Columnist misses mark
George Will loves baseball, I love baseball. George Will is a writer, I'm a writer. George Will uses the English language to distort the truth, I always tell it like it is.
In a recent column in the Idaho Statesman Mr. Will wrote the following sentence: "If the workforce participation rate were as high as it was when Barack Obama was first inaugurated, the unemployment rate would be 10.8 percent."
I don't even know what this implies, but it sounds like a bad thing. I do know what it actually says. It says that if in an alternate universe the unemployment rate was the same as when George Bush left office, it would be 10.8 today. Instead it's under 8 percent and improving as we speak.
President Obama was not responsible for the unemployment rate the day he took office. George Will's statement is so convoluted it confounds the logical mind. Basically it says, if anything was the same as the day Obama took office, it would be the same today.
I guess in America, freedom of speech allows people like Mr. Will to say anything.
BILL ENGLISH, Boise
President, Congress land exemptions
Exemptions from sequestration:
Sequestration is not an across-the-board cut. President Obama signed into law the Sequestration Transparency Act. The law requires the president to identify all exempt discretionary and mandatory accounts.
Here are just a few of the many exemptions taxpayers will continue to pay for: compensation of the president, payments to widows and heirs of deceased members of Congress, and the judicial retirement and survivors annuity fund.
Is everyone doing their fair share? We could ask the Office of Thrift Supervision, also exempt.
SAM FLORENCE, Boise
Blame game continues
OK, here we go again. First we had the fiscal cliff, which was taken care of, I think, but I'm not sure. Now we have the big budget cuts looming. Then there is the sequester, whatever that means. Meanwhile our representatives, who are supposed to be managing our country, are milling around on their side of the aisle, mumbling to each other, and pointing at the representatives on the other side of the aisle.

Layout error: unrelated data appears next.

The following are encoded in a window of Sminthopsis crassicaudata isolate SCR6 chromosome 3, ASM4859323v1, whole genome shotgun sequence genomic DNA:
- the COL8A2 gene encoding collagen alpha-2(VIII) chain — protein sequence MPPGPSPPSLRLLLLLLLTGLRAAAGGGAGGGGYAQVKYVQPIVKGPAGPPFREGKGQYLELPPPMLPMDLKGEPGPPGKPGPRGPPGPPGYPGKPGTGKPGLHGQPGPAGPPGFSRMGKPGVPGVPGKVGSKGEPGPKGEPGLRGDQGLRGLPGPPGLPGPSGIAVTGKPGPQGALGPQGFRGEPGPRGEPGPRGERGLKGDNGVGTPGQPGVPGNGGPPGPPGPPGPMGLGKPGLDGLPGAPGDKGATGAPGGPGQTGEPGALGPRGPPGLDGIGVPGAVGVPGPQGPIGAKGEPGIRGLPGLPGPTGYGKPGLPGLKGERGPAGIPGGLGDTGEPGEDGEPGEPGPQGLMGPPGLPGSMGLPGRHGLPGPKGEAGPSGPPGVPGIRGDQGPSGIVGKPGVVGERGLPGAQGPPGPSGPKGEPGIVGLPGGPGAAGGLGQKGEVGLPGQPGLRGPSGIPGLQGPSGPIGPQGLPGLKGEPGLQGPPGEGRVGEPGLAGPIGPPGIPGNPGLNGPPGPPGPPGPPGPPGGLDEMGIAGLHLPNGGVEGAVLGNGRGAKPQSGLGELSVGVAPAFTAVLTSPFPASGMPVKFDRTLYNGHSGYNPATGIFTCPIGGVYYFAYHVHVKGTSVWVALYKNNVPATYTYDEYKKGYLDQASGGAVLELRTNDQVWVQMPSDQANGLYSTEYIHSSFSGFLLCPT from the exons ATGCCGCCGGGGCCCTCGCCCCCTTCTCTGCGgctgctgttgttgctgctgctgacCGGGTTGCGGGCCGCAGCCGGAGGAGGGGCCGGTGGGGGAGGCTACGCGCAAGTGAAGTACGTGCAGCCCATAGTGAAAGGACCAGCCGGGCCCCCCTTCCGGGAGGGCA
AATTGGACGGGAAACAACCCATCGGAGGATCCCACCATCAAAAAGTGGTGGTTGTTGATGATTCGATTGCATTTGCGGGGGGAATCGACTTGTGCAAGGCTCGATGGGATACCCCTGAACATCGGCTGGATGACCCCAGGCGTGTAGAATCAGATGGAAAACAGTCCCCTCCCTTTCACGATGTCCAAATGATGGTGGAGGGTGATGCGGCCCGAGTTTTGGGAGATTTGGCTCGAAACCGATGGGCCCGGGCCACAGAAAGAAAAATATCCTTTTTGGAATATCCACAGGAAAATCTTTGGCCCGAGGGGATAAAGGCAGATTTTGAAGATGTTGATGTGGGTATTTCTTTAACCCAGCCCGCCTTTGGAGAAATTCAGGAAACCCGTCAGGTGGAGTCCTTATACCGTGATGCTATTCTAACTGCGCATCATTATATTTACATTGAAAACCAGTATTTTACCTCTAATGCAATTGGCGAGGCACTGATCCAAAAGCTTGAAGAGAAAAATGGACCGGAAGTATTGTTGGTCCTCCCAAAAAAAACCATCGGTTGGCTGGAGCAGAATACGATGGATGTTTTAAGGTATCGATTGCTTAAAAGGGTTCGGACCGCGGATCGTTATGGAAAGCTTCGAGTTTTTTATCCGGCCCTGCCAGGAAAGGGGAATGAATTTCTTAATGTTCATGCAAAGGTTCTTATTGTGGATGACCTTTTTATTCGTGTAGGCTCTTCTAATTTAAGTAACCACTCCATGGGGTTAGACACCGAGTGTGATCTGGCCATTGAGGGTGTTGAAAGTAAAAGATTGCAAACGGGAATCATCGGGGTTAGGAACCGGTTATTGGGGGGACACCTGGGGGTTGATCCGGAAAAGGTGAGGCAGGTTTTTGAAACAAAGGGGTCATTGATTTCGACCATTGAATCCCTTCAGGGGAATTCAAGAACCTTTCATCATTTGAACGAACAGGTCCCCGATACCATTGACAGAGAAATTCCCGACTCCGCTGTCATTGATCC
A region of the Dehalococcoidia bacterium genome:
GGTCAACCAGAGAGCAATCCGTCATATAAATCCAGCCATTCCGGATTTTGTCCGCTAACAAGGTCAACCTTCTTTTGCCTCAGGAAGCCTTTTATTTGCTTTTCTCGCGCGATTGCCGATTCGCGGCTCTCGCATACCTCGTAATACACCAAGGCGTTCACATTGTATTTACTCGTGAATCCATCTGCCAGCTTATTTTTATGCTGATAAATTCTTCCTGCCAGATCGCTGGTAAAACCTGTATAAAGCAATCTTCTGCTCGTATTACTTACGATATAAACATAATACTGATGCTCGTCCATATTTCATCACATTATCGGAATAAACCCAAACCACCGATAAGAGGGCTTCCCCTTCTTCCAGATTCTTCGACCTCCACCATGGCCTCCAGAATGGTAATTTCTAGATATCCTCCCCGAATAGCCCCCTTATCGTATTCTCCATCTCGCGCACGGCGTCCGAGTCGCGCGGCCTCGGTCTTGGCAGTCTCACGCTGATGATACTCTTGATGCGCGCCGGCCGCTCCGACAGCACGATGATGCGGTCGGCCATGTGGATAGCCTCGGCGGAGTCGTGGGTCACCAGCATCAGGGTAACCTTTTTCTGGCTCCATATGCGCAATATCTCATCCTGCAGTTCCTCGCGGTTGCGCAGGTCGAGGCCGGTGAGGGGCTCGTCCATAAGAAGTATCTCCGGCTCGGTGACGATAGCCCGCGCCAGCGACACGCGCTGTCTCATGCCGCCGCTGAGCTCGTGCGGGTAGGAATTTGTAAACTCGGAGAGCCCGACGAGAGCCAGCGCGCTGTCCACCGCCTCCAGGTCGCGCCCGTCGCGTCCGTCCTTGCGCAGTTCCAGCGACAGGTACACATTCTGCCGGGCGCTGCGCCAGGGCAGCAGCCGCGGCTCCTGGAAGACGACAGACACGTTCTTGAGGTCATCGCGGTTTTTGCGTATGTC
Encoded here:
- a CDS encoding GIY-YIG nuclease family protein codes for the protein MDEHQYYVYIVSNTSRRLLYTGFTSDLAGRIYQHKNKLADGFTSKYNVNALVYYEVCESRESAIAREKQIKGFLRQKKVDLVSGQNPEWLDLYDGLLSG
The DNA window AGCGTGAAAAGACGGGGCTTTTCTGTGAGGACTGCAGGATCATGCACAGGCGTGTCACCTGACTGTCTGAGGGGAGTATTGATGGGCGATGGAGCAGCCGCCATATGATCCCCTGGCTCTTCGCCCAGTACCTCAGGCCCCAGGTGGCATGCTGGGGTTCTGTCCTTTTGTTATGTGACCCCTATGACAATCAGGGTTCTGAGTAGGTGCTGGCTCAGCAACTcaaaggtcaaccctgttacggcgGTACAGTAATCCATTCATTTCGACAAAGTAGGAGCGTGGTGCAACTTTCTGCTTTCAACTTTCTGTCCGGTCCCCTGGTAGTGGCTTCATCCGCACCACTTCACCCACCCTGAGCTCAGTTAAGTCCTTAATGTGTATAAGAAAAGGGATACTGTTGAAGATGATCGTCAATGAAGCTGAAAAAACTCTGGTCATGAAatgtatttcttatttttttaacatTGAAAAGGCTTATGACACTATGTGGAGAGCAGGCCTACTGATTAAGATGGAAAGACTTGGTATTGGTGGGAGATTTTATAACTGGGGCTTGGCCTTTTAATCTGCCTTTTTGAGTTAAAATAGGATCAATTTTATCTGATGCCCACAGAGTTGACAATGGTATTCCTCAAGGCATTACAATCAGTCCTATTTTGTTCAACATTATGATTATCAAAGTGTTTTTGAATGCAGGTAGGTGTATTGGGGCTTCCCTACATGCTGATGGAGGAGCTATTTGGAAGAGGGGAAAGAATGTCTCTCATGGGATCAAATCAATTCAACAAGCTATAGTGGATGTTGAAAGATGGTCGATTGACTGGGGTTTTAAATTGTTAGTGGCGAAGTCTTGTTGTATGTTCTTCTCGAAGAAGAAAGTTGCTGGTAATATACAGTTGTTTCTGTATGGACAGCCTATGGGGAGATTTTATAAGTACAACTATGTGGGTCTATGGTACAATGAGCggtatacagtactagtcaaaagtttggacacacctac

None of them seem to care about what may happen. If these budget cuts cause pay cuts, furloughs or actual layoffs, I think those folks in governments should also feel the pinch. Budget cuts, furloughs and pay cuts should start at the top. From the White House, to the Capitol, austere measures should go into effect. Let them also feel the pinch.
ROBERT J. MOFFAT, Meridian
Closing the White House for tourists and flying around on Air Force One to play golf with Tiger Woods is un-patriotic!
FRANK LONYAY, Boise
People have no one to blame but themselves
I am fed up with the mentality of the American people. Daily, I read where individuals blame either Democrat and Republican parties for the country's problems. We are too stupid to realize the American people are to blame. Both parties create our problems.
Our elective officials spend their time convincing us that what they did is not their fault. They talk about the war, inflation and debt.
It is the 545 politicians who did this to us. People spend hours blaming the party they don't like for our messes. We don't like what is going on, so the other party is at fault. Hogwash. We haven't the guts to admit that we don't know the first thing about what is required to govern. Why? Because we have our own agenda on what the government can do for me and not what is best for the country. Stop blaming the 545, first start with you.
EARL F. BENEDICT, Boise
High rates hurt poor
In 2011, I had an echocardiogram at an independent cardiac clinic and it cost $500. The next year it was bought up by one of the two area health care giants and the cost was raised to $1,500. This is a quick test that uses the same portable equipment thousands of times, administered by a technician who visits various sites on a rotating schedule.
What was the justification to raise the cost? The very same echocardiogram, an EKG test, and five other screening tests are offered as a package by the traveling HealthFair van for a mere $258.
In a Statesman interview with one of the two major area providers, St. Luke's and Saint Al's, one of the officers said the goal of acquiring independent clinics was to offer better health care at a lower price.
This is an obvious steaming load of manure.
An additional injustice is that someone who has insurance through their employer gets the bill reduced to about 50 percent through the clout of the insurance company.
A person who is unemployed or doesn't have insurance through a major provider has to pay 100 percent. Thus the poorest are billed at the highest rate.
JERRY DAVIDSON, Boise